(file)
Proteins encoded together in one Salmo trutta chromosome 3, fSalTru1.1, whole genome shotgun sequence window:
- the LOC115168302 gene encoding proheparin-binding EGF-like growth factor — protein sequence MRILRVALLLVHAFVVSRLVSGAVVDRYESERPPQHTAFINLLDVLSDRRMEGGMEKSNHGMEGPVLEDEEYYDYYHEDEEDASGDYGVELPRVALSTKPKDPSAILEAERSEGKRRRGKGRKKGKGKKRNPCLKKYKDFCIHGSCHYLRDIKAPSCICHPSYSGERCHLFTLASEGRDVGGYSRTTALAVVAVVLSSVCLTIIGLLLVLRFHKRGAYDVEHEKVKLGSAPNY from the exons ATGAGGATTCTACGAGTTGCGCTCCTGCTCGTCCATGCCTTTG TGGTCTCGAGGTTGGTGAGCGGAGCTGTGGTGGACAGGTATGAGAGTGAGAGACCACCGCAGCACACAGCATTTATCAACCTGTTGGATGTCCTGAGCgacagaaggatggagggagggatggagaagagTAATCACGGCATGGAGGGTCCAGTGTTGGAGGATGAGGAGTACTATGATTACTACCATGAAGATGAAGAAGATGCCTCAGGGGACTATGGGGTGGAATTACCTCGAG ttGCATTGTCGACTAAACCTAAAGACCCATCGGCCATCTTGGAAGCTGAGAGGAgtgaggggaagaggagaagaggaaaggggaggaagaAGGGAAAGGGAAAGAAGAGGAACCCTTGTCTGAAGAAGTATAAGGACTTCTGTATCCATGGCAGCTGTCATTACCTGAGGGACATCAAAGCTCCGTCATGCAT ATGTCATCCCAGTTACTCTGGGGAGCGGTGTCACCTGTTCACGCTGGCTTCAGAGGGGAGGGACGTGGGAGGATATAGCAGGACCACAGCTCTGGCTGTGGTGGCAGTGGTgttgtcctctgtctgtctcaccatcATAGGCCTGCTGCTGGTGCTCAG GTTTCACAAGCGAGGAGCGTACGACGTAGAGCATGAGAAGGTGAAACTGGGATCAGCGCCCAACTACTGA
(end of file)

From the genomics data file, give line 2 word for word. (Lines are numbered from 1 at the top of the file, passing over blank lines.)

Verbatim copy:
- the LOC115168302 gene encoding proheparin-binding EGF-like growth factor — protein sequence MRILRVALLLVHAFVVSRLVSGAVVDRYESERPPQHTAFINLLDVLSDRRMEGGMEKSNHGMEGPVLEDEEYYDYYHEDEEDASGDYGVELPRVALSTKPKDPSAILEAERSEGKRRRGKGRKKGKGKKRNPCLKKYKDFCIHGSCHYLRDIKAPSCICHPSYSGERCHLFTLASEGRDVGGYSRTTALAVVAVVLSSVCLTIIGLLLVLRFHKRGAYDVEHEKVKLGSAPNY from the exons ATGAGGATTCTACGAGTTGCGCTCCTGCTCGTCCATGCCTTTG TGGTCTCGAGGTTGGTGAGCGGAGCTGTGGTGGACAGGTATGAGAGTGAGAGACCACCGCAGCACACAGCATTTATCAACCTGTTGGATGTCCTGAGCgacagaaggatggagggagggatggagaagagTAATCACGGCATGGAGGGTCCAGTGTTGGAGGATGAGGAGTACTATGATTACTACCATGAAGATGAAGAAGATGCCTCAGGGGACTATGGGGTGGAATTACCTCGAG ttGCATTGTCGACTAAACCTAAAGACCCATCGGCCATCTTGGAAGCTGAGAGGAgtgaggggaagaggagaagaggaaaggggaggaagaAGGGAAAGGGAAAGAAGAGGAACCCTTGTCTGAAGAAGTATAAGGACTTCTGTATCCATGGCAGCTGTCATTACCTGAGGGACATCAAAGCTCCGTCATGCAT ATGTCATCCCAGTTACTCTGGGGAGCGGTGTCACCTGTTCACGCTGGCTTCAGAGGGGAGGGACGTGGGAGGATATAGCAGGACCACAGCTCTGGCTGTGGTGGCAGTGGTgttgtcctctgtctgtctcaccatcATAGGCCTGCTGCTGGTGCTCAG GTTTCACAAGCGAGGAGCGTACGACGTAGAGCATGAGAAGGTGAAACTGGGATCAGCGCCCAACTACTGA